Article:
Incitement to Riot 1898 – Cartoonist Chronicles

Racist Cartoons Help Incite an 1898 North Carolina Massacre
>> Warning: historically racist caricature and content <<

When a mob bent on insurrection stormed the U.S. Capitol on January 6, 2021, some onlookers labeled the event “unprecedented.”

But the United States has witnessed coups d’etat before—both attempted and successful—within its borders. In 1898, white supremacists in Wilmington, North Carolina, engineered an overthrow of the city government and killed at least sixty Black townspeople.

White Democrats in Wilmington had planned to overthrow their Reconstruction-era Republican leaders for months. As scholar and artist Rachel Marie-Crane Williams writes, these men used editorial cartoons to stoke racist violence against Wilmington’s Black residents. Similar to how white-supremacist Internet culture fueled the January 6 mob, these 1898 newspaper cartoons “constructed political meaning and, to some extent, social reality for readers.”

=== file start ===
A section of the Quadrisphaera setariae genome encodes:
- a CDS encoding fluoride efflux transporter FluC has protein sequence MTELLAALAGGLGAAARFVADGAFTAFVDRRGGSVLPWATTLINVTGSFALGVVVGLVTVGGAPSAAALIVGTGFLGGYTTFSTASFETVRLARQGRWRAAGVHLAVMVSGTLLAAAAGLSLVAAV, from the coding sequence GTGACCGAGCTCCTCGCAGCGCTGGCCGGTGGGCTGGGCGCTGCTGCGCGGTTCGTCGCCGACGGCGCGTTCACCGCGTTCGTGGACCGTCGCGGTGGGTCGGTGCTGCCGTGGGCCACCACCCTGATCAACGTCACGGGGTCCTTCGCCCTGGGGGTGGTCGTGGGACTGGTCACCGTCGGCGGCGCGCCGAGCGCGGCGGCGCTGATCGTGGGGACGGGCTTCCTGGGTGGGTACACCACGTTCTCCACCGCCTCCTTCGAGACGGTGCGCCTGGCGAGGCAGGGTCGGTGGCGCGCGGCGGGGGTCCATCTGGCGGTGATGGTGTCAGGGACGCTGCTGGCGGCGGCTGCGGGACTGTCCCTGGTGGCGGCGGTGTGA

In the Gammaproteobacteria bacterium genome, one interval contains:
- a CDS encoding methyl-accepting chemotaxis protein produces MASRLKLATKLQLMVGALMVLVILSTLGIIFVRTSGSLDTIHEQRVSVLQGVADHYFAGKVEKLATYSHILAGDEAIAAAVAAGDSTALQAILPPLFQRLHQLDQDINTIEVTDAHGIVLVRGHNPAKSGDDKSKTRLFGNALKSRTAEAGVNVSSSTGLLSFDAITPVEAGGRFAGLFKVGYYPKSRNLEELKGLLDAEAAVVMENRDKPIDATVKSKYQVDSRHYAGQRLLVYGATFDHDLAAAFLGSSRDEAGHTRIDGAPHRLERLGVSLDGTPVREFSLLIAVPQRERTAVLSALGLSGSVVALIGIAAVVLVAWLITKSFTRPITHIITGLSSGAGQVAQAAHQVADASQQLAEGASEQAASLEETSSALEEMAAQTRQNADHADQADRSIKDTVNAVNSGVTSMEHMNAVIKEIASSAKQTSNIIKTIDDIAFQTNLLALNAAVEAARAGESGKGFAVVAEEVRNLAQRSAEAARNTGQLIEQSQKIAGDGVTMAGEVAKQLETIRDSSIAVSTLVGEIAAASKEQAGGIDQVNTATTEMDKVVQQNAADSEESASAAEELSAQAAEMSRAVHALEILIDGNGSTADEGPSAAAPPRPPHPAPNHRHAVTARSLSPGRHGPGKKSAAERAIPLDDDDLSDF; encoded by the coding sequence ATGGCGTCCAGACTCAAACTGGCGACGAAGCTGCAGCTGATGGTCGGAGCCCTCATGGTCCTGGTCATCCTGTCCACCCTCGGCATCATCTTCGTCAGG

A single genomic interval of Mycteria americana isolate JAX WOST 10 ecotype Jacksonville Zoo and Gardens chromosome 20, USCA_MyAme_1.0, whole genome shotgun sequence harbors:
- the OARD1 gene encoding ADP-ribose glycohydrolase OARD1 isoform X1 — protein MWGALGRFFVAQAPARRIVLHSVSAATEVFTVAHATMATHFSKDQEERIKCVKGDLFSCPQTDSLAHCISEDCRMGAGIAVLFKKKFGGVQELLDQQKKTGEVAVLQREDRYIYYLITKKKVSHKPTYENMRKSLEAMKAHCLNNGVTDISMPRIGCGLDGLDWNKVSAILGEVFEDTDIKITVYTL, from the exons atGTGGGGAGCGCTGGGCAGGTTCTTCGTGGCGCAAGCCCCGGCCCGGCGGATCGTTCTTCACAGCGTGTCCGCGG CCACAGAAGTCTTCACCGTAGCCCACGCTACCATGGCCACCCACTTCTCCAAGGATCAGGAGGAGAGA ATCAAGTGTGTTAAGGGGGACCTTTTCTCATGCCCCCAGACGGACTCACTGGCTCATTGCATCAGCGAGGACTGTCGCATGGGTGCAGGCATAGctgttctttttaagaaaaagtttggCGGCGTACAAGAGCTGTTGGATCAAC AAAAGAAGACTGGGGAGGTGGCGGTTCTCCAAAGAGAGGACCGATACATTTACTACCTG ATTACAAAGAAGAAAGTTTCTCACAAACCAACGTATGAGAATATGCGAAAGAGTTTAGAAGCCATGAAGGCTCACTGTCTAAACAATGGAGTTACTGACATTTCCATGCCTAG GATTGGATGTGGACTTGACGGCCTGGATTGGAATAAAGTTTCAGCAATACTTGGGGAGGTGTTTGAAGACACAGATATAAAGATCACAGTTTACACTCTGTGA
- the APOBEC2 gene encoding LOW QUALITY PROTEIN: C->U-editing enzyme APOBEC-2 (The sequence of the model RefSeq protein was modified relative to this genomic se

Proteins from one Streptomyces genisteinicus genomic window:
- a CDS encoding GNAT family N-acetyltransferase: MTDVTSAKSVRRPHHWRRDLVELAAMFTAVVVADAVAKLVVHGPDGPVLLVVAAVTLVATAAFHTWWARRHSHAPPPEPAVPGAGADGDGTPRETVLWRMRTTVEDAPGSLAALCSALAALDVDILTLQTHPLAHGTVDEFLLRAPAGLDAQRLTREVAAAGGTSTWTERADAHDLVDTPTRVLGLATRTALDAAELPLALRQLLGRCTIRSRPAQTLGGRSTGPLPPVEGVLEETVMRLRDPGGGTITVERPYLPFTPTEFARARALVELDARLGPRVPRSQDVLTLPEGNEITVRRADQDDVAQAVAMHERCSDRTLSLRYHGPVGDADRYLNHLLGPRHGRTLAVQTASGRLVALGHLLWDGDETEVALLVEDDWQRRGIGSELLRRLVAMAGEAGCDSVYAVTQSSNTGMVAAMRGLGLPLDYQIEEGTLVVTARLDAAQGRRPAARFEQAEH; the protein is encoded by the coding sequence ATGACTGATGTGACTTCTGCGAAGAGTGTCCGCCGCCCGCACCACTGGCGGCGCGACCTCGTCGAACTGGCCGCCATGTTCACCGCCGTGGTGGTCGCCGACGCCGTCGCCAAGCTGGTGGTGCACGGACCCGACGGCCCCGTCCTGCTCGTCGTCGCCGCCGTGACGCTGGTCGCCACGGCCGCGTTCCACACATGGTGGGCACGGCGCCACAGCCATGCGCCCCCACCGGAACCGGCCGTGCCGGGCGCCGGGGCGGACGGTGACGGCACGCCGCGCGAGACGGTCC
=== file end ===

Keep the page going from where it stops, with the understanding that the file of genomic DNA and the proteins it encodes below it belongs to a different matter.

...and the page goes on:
Josephus Daniels, editor of the News and Observer, which circulated widely in eastern North Carolina, hired cartoonist Norman Ethre Jennett to produce seventy-five editorial cartoons to stoke fears about Wilmington’s Black citizens between August and November of 1898. Together, Jennett and Daniels created a racist propaganda campaign to “create a rape scare, demonize and humiliate Black men and women, spread a violent white supremacist ideology and reclaim the North Carolina Legislature for the Democratic Party,” according to Williams.

The introduction to the above-linked article

One thought on “Incitement to Riot 1898 – Cartoonist Chronicles

  1. I’ve known about the Wilmington insurrection for some time, but the role of the editorial cartoons is news to me.

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